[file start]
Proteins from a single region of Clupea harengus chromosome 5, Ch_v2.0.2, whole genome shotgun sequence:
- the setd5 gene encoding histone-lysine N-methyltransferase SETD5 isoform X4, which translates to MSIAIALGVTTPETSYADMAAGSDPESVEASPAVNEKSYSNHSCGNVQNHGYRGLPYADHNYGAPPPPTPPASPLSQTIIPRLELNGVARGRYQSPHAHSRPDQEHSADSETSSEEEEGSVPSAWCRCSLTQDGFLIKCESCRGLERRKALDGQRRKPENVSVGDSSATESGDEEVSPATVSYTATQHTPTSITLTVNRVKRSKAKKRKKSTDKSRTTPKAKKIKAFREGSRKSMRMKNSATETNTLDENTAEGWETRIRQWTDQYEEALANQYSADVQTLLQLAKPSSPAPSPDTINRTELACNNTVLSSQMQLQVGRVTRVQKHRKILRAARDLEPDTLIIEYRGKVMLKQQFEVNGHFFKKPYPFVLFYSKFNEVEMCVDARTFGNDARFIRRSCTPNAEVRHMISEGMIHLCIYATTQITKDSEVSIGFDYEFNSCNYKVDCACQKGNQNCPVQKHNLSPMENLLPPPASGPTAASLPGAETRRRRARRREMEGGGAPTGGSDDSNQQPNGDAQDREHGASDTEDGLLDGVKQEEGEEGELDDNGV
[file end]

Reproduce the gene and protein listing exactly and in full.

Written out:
Proteins from a single region of Clupea harengus chromosome 5, Ch_v2.0.2, whole genome shotgun sequence:
- the setd5 gene encoding histone-lysine N-methyltransferase SETD5 isoform X4, which translates to MSIAIALGVTTPETSYADMAAGSDPESVEASPAVNEKSYSNHSCGNVQNHGYRGLPYADHNYGAPPPPTPPASPLSQTIIPRLELNGVARGRYQSPHAHSRPDQEHSADSETSSEEEEGSVPSAWCRCSLTQDGFLIKCESCRGLERRKALDGQRRKPENVSVGDSSATESGDEEVSPATVSYTATQHTPTSITLTVNRVKRSKAKKRKKSTDKSRTTPKAKKIKAFREGSRKSMRMKNSATETNTLDENTAEGWETRIRQWTDQYEEALANQYSADVQTLLQLAKPSSPAPSPDTINRTELACNNTVLSSQMQLQVGRVTRVQKHRKILRAARDLEPDTLIIEYRGKVMLKQQFEVNGHFFKKPYPFVLFYSKFNEVEMCVDARTFGNDARFIRRSCTPNAEVRHMISEGMIHLCIYATTQITKDSEVSIGFDYEFNSCNYKVDCACQKGNQNCPVQKHNLSPMENLLPPPASGPTAASLPGAETRRRRARRREMEGGGAPTGGSDDSNQQPNGDAQDREHGASDTEDGLLDGVKQEEGEEGELDDNGV